The changing face of the American heartland

Whether it’s for reasonably priced housing, higher-end jobs or proximity to the nexuses of manufacturing and technology, Americans are relocating to cities in the U.S. heartland.

The movement, especially appreciable among young adults and immigrants, places Midwestern cities among the fastest-growing in the United States — outside Florida and the Southeast coast — according to a report from the journal American Affairs.

The heartland, said to be where traditional values rule, is geographically the central portion of the country, not bordered by the Atlantic or Pacific oceans. The report notes that the fastest-growing heartland cities are Austin, Texas; Columbus, Ohio; the Dallas-Forth Worth region of Texas; Des Moines, Iowa; Houston; Indianapolis; and Nashville, Tennessee.

Curvy, modernistic suspension bridge spanning a river (© Hitchhikerjay/Shutterstock)
The Iowa Women of Achievement Bridge in Des Moines, Iowa, a Midwestern city attracting well-educated young adults (© Hitchhikerjay/Shutterstock)

Nearly 15 percent of the population around Des Moines, Iowa’s capital and largest city, is between 25 and 35 years old. Des Moines’ pull on young adults helps put it seventh in size among the 54 U.S. metropolitan statistical areas with populations between 500,000 and 1 million. Close to 53 percent of Des Moines’ millennials (those born between 1981 and 1996) have earned at least a two-year associate degree.

Other heartland cities — in Texas, Michigan and Tennessee — are attracting educated millennials at a higher rate than major cities on the East and West coasts, the journal says. General Motors’ recent move to produce autonomous vehicles in the Detroit area underlines the unique technical skills in demand in the Midwest, an area known for industrial expertise.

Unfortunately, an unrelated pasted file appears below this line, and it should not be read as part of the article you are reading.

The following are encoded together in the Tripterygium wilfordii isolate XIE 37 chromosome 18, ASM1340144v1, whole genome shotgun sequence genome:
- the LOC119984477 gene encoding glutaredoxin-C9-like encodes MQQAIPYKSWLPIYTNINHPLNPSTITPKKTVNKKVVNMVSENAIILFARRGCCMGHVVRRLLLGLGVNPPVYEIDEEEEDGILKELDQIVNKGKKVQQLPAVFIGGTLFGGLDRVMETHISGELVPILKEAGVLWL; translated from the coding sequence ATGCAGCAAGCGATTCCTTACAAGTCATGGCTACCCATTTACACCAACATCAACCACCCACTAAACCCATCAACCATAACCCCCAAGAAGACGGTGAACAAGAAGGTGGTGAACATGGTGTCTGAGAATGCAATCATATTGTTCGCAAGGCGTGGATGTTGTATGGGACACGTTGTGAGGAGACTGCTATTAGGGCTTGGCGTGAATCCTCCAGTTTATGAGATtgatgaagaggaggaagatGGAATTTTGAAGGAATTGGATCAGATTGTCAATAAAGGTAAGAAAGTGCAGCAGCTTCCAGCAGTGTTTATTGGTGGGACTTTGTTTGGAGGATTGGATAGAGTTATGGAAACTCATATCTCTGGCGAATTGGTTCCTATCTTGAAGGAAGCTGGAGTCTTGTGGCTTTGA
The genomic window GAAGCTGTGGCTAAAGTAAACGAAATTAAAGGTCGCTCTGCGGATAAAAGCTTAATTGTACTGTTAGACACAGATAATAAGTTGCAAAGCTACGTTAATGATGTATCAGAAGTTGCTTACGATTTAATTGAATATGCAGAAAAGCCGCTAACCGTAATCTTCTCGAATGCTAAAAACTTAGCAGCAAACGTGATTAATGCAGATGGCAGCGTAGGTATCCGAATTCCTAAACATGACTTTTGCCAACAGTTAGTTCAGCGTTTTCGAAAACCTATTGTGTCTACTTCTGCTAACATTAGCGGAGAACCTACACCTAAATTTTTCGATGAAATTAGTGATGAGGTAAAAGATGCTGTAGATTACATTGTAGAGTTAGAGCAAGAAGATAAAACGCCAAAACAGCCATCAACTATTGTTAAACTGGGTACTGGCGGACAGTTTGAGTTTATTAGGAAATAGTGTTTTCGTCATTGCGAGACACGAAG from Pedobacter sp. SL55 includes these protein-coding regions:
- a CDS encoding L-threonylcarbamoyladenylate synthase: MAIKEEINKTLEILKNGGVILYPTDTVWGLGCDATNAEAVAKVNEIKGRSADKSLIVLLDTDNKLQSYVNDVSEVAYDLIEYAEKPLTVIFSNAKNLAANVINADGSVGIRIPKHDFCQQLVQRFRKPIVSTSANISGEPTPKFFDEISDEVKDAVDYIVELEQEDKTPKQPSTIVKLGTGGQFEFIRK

The National Association of Realtors says that, in addition to Des Moines, four other heartland cities rank among the top 10 magnets for millennials in general: Grand Rapids, Michigan; Oklahoma City; Omaha, Nebraska; and El Paso, Texas.

SpaceX shuttle on ground pointing heavenward against a deep blue sky (© The Asahi Shimbun/Getty Images)
A prototype of SpaceX’s Starship at a facility near Brownsville, Texas. SpaceX plans an electric-vehicle plant near Austin, Texas. (© The Asahi Shimbun/Getty Images)

American Affairs cites several companies locating facilities in the heartland and contributing to the population boom. Elon Musk is moving more SpaceX operations to Texas and has pledged to install an electric-vehicle factory in a semi-rural area near Austin. Apple opened a campus in the suburbs of Austin. And Uber Technologies built its second-largest office in the Dallas-Forth Worth region.

Construction workers silhouetted against rising steam, next to large crane (© Ron Rovtar/Alamy)
Workers at a construction site in Columbus, Ohio, one of the fastest-growing heartland cities (© Ron Rovtar/Alamy)

Meanwhile, the journal says, the Midwest has become a prime destination for immigrants. Newcomers to the U.S. are gaining a foothold as entrepreneurs in Ohio, for example, where they constitute one in five small-business owners.

A third group of American citizens moving to the heartland are Puerto Ricans. Companies in Ohio, Nebraska and Iowa are recruiting workers from Puerto Rico, a territory of the United States.